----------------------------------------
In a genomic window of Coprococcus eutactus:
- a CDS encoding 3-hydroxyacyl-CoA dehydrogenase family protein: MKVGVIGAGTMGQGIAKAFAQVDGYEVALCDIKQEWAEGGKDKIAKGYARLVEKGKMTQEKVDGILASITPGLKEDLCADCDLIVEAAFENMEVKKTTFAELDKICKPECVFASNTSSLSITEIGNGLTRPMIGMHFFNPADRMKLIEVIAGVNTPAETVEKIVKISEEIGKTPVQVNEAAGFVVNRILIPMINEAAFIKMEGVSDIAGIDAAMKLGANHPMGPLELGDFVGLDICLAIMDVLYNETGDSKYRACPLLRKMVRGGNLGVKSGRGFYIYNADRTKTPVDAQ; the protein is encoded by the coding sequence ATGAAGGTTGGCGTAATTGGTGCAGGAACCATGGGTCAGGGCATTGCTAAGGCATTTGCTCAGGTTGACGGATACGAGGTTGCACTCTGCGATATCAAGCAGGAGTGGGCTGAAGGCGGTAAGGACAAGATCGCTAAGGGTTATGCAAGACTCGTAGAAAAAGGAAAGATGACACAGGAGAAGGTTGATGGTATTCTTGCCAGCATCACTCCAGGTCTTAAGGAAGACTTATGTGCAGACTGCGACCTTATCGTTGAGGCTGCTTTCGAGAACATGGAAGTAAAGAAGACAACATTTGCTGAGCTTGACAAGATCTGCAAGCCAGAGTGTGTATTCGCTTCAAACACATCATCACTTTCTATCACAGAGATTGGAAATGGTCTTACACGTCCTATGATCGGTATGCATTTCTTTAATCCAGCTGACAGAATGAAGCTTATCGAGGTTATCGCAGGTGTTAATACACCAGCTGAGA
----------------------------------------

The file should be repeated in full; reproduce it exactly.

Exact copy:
In a genomic window of Coprococcus eutactus:
- a CDS encoding 3-hydroxyacyl-CoA dehydrogenase family protein: MKVGVIGAGTMGQGIAKAFAQVDGYEVALCDIKQEWAEGGKDKIAKGYARLVEKGKMTQEKVDGILASITPGLKEDLCADCDLIVEAAFENMEVKKTTFAELDKICKPECVFASNTSSLSITEIGNGLTRPMIGMHFFNPADRMKLIEVIAGVNTPAETVEKIVKISEEIGKTPVQVNEAAGFVVNRILIPMINEAAFIKMEGVSDIAGIDAAMKLGANHPMGPLELGDFVGLDICLAIMDVLYNETGDSKYRACPLLRKMVRGGNLGVKSGRGFYIYNADRTKTPVDAQ; the protein is encoded by the coding sequence ATGAAGGTTGGCGTAATTGGTGCAGGAACCATGGGTCAGGGCATTGCTAAGGCATTTGCTCAGGTTGACGGATACGAGGTTGCACTCTGCGATATCAAGCAGGAGTGGGCTGAAGGCGGTAAGGACAAGATCGCTAAGGGTTATGCAAGACTCGTAGAAAAAGGAAAGATGACACAGGAGAAGGTTGATGGTATTCTTGCCAGCATCACTCCAGGTCTTAAGGAAGACTTATGTGCAGACTGCGACCTTATCGTTGAGGCTGCTTTCGAGAACATGGAAGTAAAGAAGACAACATTTGCTGAGCTTGACAAGATCTGCAAGCCAGAGTGTGTATTCGCTTCAAACACATCATCACTTTCTATCACAGAGATTGGAAATGGTCTTACACGTCCTATGATCGGTATGCATTTCTTTAATCCAGCTGACAGAATGAAGCTTATCGAGGTTATCGCAGGTGTTAATACACCAGCTGAGA